While the intention is to stick to the described route, a certain degree of flexibility is built in. In some cases it may be necessary to change the route here and there. The mountains are full of surprises, and the weather in the Himalayas is unpredictable. The guides continuously carry out risk assessments throughout the expedition. It is therefore best to plan a number of extra days in Nepal for possible unforeseen circumstances. Read all about altitude sickness here.



Do you make it to your destinations as planned? Often this depends on the unpredictable weather in the mountains. However, it can also depend on your own physical condition.

Do you like walking, have you done trekking at altitude more often and do you sport twice a week on average? With a little extra training, you’ll soon be ready for this beautiful trekking in the Nepalese Himalayas.

Is this the first time that you are trekking at altitude? Make sure you are well prepared. This is important for your safety, but also for that of your team. Make sure you start six months in advance with an hour’s walk twice a week. Click here for a complete training schedule to prepare you for your adventure.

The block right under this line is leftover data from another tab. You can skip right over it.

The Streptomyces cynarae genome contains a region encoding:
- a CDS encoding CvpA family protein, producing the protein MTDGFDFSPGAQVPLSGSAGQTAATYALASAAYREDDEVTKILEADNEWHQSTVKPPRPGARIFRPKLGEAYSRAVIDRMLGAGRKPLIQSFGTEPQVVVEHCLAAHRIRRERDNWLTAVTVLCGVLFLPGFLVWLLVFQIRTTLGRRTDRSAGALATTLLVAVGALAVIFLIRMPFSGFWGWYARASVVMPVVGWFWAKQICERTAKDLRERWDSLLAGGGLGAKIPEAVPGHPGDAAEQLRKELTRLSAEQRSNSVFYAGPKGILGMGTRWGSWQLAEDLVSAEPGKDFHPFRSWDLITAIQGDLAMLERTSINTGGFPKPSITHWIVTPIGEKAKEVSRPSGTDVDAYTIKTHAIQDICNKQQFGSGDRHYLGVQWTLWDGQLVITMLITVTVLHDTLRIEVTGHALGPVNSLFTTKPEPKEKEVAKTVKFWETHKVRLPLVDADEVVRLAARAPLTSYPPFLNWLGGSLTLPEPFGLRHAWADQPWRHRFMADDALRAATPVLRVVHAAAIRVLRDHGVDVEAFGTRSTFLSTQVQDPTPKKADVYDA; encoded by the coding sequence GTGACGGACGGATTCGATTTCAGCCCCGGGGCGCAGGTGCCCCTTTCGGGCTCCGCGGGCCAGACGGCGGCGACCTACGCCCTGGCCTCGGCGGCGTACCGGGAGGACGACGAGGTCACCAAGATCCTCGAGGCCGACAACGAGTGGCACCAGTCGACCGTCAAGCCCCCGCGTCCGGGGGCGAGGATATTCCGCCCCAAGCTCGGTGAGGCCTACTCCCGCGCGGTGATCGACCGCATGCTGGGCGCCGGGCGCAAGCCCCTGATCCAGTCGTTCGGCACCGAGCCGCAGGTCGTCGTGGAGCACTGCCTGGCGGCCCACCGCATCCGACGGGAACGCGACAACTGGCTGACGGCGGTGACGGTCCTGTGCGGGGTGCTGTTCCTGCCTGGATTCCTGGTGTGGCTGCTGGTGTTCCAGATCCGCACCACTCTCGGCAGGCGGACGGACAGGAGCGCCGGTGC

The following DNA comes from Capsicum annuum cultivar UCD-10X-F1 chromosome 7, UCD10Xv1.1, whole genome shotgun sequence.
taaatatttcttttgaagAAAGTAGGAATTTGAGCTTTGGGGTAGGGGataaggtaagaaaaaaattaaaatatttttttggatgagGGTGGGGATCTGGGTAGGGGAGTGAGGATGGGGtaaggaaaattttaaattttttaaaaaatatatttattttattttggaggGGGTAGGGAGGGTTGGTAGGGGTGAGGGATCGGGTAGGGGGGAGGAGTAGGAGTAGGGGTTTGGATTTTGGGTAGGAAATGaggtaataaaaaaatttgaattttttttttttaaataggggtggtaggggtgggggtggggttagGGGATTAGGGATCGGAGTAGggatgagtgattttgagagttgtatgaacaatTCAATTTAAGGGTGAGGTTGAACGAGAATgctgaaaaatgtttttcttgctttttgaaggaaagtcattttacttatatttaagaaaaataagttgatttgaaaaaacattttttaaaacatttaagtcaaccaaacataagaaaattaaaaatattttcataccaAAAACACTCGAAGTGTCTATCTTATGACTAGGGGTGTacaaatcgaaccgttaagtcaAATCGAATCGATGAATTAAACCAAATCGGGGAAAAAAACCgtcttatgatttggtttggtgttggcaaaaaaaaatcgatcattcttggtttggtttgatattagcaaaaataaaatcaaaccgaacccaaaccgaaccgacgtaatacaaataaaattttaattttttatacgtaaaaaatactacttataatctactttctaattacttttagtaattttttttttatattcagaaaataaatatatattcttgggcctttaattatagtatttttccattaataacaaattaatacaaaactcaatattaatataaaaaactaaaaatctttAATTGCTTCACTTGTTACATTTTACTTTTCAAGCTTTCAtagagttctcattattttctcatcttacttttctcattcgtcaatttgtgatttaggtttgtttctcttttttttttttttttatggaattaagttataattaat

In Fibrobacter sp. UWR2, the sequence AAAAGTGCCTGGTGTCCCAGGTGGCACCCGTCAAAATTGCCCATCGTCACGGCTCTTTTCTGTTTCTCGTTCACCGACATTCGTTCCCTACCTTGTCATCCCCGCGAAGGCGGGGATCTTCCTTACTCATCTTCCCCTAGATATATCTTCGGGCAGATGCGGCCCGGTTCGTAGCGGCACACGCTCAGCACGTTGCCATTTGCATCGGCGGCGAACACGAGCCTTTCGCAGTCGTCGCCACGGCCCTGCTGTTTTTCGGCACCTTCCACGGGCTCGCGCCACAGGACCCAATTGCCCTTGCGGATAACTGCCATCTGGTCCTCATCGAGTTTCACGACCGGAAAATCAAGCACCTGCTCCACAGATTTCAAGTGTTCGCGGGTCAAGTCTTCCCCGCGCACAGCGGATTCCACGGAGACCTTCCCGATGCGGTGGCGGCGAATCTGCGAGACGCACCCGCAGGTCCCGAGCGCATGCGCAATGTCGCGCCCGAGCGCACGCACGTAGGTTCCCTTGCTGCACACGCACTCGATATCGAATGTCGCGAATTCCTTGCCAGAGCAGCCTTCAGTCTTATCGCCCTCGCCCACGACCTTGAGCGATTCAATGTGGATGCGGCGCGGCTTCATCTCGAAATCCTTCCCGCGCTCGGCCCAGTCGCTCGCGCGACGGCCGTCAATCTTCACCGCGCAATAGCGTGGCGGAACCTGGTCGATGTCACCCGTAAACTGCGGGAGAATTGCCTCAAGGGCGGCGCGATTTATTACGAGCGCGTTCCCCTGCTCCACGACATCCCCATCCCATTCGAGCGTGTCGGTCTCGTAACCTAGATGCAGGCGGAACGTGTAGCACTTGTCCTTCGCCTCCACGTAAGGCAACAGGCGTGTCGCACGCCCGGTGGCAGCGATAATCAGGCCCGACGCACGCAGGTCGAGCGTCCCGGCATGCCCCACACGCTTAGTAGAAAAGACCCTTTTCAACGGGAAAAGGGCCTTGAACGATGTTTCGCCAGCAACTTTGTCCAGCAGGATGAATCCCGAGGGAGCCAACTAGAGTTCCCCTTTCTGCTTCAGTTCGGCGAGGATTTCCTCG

Packing List

Packing List

Trekking in Nepal requires decent gear. Especially the basics like an 80-90l backpack and quality trekking socks. Read an extensive blog here about what to bring with you.

– Passport
– Travel insurance
– Boarding passes for flights
– 2 passport photos
– Driving License
– Dollars in cash
– Credit card (make sure you have $500 available on your card
in case evacuation by helicopter is required)

– Sleeping bag
– Extra sleeping bag lining

– Mountain shoes: 3 or 4 season lightweight
– Slippers or sandals for the city
– Aircraft shoes (optional)

– Make sure you have non-cotton clothing for during the trek
– 2 t-shirts with underlayer (e.g. running t-shirts)
– Fleece / softshell jacket
– Waterproof jacket
– Down jacket for warmth
– Travel and citywear
– Underwear